Course collaborates with Mason artists-in-residence to transport students across the globe


HNRS 360: The Silkroad and the Railroad is the kind of course that could only happen at George Mason University. With artists-in-residence Silkroad Ensemble as partners, 25 Honors College students from 17 majors are exploring cultures and histories, music and narratives, impacts and legacies of the Transcontinental Railroad.

CVPA Dean Rick Davis teaches the HNRS 360 course. Photo by Cristian Torres/Office of University Branding.
CVPA Dean Rick Davis teaches the HNRS 360 course. Photo by Cristian Torres/Office of University Branding.

It was a natural fit for Rick Davis, the dean of the College of Visual and Performing Arts.  

“Transportation is my lifelong passion and obsession—railroads, planes, ships, anything that moves people or objects,” said Davis, who as a young boy, would ride his bike to the closest train station several miles away from his home. 

As far as the development of the United States, the transcontinental railroad was a game changer, said Davis, but “there are also undercurrents that were devastating to certain groups and all of it created art— paintings, photography, poetry, and other narratives—and the beauty of the Silkroad Ensemble’s insight is that you can make a concert by readapting old songs and creating new material.” 

Alexandra Tyler is a junior forensic science major and second year captain on Mason’s Swim and Dive team. 

“I've really enjoyed having Dean Davis as a professor,” said Tyler. “We started off the first class with singing and it caught me off guard at first, but it was a pleasant surprise. It was something new and definitely a different form of learning that I haven't been exposed to before.”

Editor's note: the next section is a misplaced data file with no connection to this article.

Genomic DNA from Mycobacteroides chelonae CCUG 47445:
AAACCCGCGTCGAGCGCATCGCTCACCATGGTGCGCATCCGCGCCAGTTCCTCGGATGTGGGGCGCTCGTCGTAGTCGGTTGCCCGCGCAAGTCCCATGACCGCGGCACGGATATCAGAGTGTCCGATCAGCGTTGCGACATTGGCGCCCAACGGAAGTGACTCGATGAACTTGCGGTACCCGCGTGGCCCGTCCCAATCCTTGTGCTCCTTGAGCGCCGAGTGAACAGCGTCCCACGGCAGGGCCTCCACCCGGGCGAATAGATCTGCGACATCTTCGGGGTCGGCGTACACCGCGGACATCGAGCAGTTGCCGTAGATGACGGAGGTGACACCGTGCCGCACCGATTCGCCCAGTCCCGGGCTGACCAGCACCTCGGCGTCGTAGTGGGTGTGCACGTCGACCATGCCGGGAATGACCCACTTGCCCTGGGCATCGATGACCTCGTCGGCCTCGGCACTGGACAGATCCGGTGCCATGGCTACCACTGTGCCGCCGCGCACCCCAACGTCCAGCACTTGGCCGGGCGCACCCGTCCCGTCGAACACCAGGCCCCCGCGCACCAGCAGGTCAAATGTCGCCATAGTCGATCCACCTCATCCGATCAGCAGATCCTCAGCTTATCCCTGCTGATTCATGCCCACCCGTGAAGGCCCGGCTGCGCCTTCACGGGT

The class is split into two teams—Eastbound and Westbound, mirroring the way the transcontinental railroad was constructed. Each student is responsible for a research vector, some aspect of the transcontinental railroad or its impacts that they will present as a final project. 

“The range of topics is phenomenal,” said Davis. Some students choose to follow their vocational training, and others are looking into areas that simply interest them. For example, there are economics and government majors who are researching the financing of the transcontinental railroad, including hardball politics and credit fraud scandals. 

Music alumna and Mason staff member, Caitlyn Loweth Rivero playing guitar for the HNRS360 students. Photo by Cristian Torres/Office of University Branding.
Music alumna and Mason staff member Caitlyn Loweth Rivero playing guitar for the HNRS 360 students. Photo by Cristian Torres/George Mason University.

“The most interesting parts of the class are the artist visits over Zoom. They all came to us from different parts of the world,” said Nafisa Weeks, a junior double majoring in government and international politics and Korean language. “Mazz [Swift] who is from an African American background and Pura Fé, who is a part of the native indigenous Taino community—we got to hear their different styles of music and that experience made me really happy. I love seeing what they're doing and how it connects to what we're doing in class.” 

“[This course] really allows us to step out of our comfort zones, and I feel like this is another way to get a global perspective,” she added.  

The Silkroad Ensemble will perform their current project, American Railroad, at Mason’s Center for the Arts on Nov. 5.  

“The theme behind this concert is uplifting the voices of the folks who built the transcontinental railroad as well as other railroads within the United States; what those interactions were like and what those heritages are,” said Mazz Swift, a Silkroad Ensemble performer. “We are really focusing on Irish, Indigenous, Black Americans and Chinese communities, and so there is representation from all of those countries and communities.”